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What is the Best Way to Divide?

Alignments to Content Standards: 6.NS.B.3


  1. A group of 10 scientists won a \$1,000,000 prize for a discovery they made. They will share the prize equally. How much money will each person get?
    Two cousins shared 0.006 kilograms of gold equally. How many kilograms of gold did each cousin get?
  2. A barrel contained 160 liters of oil that costs \$51.20. What is the cost for one liter? How many liters can you buy for \$1.00?

IM Commentary

The purpose of this task is to have students think strategically about their method for solving a division problem. Achieving fluency requires attention to developing students’ flexibility when performing computations. For example, students who use long division to find 50,000 ÷ 10 are neither efficient nor flexible, and therefore not demonstrating fluency. This task shows an example of focusing on the choice of strategy as opposed to applying an algorithm without first considering options.

For the first two problems, students should be able to solve it using mental strategies. For the third problem, the long division algorithm will likely be the most efficient method students have in their repertoire. Students should either discuss their strategies in small groups or compare strategies in a whole-classs discussion (or both).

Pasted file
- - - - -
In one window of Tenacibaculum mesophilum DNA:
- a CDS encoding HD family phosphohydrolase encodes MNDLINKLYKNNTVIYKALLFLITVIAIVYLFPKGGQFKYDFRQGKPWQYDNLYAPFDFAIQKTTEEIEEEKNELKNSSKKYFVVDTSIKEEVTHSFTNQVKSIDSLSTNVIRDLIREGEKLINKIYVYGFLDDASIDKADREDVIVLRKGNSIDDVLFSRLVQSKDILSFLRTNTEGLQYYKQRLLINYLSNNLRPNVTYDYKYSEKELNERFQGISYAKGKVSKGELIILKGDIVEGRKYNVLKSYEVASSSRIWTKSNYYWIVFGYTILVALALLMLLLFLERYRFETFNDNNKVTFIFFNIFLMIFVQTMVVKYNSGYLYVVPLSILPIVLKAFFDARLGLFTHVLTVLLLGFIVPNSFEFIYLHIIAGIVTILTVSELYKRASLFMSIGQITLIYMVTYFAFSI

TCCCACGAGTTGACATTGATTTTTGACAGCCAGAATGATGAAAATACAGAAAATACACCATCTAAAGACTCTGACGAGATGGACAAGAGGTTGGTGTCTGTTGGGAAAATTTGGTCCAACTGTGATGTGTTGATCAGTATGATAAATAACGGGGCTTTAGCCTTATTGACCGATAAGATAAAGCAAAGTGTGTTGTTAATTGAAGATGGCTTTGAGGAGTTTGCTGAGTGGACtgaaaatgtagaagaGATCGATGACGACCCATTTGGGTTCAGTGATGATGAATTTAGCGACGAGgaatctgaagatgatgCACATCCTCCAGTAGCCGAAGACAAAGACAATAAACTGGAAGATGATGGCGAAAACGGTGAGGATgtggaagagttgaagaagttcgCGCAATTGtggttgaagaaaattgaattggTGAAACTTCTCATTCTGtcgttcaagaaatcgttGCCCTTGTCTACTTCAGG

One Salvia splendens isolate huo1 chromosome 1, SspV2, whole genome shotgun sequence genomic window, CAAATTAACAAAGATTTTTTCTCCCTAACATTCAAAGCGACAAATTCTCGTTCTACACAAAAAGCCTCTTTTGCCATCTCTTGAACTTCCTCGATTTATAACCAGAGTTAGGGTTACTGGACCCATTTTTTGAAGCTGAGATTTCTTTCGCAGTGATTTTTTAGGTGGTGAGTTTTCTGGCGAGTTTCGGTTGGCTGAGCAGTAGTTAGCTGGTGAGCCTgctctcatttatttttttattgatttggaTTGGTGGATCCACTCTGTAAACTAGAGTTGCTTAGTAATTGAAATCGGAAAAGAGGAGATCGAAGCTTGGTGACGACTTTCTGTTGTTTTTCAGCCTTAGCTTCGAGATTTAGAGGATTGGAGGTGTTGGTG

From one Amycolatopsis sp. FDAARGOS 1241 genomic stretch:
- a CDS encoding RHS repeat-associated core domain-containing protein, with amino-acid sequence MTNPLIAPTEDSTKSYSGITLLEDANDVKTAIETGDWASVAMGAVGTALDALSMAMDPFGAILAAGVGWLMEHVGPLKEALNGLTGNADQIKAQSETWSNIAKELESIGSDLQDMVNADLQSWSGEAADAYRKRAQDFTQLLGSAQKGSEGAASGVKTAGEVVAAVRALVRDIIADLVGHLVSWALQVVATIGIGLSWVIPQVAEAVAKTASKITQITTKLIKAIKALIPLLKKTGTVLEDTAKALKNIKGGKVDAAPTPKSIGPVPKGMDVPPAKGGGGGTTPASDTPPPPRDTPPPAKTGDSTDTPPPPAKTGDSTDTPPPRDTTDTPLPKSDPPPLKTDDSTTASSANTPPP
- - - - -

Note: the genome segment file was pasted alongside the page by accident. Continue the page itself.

In grade 6, students are expected to find unit rates from ratios that are whole numbers, so they should not be held accountable or assessed on finding unit rates using non-whole numbers. However, finding unit rates provides an excellent opportunity for students to practice the fraction and decimal division skills that they have been honing, which is why the third part is included. It also provides students an opportunity to make connections between the different topics they are learning in the course and to revisit and practice previously learned concepts and procedures. Note that this task should come after students have studied ratios and unit rates in depth.


  1. Each scientist got  $1,000,000\div 10$ or \$100,000 dollars. 
    Each cousin got $0.006 \div 2$ or 0.003 kilograms of gold. 
  2. The cost for one liter of oil is $51.2 \div 160$ or \$0.32. You can buy $160\div51.2$ or 3.125 liters for \$1.00.